The two biggest challenges I see for public librarians embracing Library 2.0 services are related – two aspects of the same issue. 1) Librarians trusting the public and their contributions and 2) Librarians becoming comfortable not ‘owning’ or being the experts in a traditional sense within their institution. What makes this even more challenging is that I believe these attitudes to often exist on a subconscious level. I don’t think many public librarians would disagree with a mission statement that valued a ‘user-centered’ library. We all pretty much agree that we work in a service industry. However when you change the old paradigm to include things such as allowing patrons to add their tags or comments to a catalog, there can be some strong knee-jerk responses rooted in fear.
For example, after our weekend, I was pretty jazzed about all the things we were playing with and exploring. The next morning while I was at work at the yarn store, a local librarian came in for a spell. She went to school in the pre-internet years and has been telling me from day one, “Take as many technology courses as you can.” I also know her a bit and would describe her as a pretty liberal kind of gal. When I started telling her about class, in particular the open-source catalogs, I could see her shut down a bit. She doesn’t know much about Library 2.0 stuff, and I could tell that intense resistance set in once I described something that touched upon the sacred cow of the catalog. She started talking about digitial divide issues as a reason why the library shouldn’t go this direction. To her, it was going to a) increase the divide and b) take resources away from more traditional services.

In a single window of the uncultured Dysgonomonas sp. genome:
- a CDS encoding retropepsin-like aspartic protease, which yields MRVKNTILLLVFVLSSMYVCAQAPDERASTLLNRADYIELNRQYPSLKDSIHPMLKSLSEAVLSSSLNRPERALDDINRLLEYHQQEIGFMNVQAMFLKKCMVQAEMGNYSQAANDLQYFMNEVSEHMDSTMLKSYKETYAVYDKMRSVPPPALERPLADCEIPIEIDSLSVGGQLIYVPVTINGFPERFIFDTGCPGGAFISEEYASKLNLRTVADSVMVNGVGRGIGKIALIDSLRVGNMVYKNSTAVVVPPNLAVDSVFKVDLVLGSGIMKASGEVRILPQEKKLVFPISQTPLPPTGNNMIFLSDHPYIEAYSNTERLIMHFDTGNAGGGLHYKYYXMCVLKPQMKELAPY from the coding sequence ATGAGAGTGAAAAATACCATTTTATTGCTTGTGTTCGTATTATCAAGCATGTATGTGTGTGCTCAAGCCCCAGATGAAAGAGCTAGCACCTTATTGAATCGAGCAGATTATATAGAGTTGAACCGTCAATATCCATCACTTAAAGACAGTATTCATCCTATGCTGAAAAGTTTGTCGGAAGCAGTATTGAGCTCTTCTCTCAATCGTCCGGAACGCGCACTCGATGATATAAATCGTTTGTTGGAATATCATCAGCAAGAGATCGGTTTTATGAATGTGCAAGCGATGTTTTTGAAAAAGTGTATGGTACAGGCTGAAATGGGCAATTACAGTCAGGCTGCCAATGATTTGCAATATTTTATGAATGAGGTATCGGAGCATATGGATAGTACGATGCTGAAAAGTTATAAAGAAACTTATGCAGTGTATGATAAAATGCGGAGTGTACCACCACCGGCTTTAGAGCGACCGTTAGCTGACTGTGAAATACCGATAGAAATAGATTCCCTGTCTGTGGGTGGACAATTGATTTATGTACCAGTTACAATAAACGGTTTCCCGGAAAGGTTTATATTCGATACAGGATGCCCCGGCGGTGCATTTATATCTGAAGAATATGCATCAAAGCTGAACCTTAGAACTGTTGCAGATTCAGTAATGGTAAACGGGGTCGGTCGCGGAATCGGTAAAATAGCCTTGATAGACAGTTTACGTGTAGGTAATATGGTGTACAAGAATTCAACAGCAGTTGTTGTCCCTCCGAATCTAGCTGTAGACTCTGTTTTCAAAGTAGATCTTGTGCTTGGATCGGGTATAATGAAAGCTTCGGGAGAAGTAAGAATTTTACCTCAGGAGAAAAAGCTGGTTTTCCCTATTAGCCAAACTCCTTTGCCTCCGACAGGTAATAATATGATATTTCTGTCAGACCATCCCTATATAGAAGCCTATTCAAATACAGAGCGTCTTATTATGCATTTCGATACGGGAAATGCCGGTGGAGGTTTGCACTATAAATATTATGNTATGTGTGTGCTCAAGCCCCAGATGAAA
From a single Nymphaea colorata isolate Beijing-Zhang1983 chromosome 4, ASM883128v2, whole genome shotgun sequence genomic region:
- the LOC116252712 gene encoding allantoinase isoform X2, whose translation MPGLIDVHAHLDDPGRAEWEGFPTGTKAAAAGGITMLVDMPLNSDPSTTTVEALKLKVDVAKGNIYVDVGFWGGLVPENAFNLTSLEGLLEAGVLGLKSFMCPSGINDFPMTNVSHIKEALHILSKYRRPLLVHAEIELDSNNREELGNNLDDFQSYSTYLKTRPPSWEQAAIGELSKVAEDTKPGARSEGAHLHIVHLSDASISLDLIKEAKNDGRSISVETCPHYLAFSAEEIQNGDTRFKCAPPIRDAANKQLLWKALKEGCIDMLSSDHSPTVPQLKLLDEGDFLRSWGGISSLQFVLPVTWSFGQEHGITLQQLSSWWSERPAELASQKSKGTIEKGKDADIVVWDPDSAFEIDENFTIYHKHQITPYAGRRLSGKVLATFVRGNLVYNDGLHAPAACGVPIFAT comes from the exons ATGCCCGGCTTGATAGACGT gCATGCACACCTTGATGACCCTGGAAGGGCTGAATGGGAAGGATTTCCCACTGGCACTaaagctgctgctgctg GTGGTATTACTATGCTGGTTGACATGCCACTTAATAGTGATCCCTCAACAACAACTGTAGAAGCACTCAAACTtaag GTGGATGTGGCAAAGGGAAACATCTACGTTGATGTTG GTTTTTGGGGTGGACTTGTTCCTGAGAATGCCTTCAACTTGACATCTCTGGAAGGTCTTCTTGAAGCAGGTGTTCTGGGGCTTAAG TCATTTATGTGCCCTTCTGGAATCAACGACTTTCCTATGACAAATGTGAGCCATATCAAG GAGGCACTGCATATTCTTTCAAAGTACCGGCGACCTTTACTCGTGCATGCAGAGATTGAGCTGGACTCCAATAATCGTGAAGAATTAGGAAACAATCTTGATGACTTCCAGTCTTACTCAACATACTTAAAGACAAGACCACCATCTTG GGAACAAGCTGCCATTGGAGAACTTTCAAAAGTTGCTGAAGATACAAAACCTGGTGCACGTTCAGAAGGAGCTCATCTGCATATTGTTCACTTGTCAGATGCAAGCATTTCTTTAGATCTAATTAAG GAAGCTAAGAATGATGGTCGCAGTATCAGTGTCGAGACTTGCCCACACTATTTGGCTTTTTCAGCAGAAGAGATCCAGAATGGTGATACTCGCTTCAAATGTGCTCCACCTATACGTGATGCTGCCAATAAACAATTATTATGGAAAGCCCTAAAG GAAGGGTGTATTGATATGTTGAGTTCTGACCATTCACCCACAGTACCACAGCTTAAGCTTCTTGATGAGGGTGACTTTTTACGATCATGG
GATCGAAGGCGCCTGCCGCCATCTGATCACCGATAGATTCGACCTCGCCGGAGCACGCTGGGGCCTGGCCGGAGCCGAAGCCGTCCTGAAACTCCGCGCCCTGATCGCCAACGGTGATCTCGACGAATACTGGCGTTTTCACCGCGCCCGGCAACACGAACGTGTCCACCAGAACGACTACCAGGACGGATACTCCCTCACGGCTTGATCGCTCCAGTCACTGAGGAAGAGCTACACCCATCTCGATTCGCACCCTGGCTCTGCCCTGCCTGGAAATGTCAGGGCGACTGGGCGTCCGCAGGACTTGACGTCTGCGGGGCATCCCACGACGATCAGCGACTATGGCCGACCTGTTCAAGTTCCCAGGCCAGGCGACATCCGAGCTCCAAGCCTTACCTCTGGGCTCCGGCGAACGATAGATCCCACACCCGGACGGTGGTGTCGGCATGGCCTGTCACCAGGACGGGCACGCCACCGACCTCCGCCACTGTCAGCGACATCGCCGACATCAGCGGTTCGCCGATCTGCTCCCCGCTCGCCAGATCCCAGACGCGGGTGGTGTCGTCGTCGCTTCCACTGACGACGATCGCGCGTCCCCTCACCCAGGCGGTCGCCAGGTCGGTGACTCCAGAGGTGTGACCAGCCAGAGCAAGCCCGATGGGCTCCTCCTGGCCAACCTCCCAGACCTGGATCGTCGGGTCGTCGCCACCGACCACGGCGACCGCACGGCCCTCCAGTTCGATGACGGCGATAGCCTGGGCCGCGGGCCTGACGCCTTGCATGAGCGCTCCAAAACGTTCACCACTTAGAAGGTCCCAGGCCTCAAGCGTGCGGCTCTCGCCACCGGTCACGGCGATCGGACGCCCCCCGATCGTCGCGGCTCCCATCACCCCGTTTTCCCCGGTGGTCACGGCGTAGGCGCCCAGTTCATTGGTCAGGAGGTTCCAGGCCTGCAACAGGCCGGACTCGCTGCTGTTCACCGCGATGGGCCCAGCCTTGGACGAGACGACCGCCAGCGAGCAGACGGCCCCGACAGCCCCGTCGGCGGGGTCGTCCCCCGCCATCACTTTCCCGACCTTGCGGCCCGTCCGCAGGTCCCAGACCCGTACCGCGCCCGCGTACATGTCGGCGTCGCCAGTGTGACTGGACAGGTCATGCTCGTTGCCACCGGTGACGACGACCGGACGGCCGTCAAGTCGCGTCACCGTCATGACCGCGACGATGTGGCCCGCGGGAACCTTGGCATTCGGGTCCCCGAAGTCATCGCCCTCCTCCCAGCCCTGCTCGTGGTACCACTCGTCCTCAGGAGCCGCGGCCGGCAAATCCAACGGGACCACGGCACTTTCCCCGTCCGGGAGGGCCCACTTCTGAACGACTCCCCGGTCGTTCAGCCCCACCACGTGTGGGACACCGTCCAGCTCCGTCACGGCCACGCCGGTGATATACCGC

I had to go wind some yarn before we could finish the conversation, but it made me think about how to initiate conversations with current librarians about Library 2.0 stuff. From what I knew about this person, I wasn’t expecting this response and if I were do it over, I would start with more foundational ideas, rather than ‘cool applications’.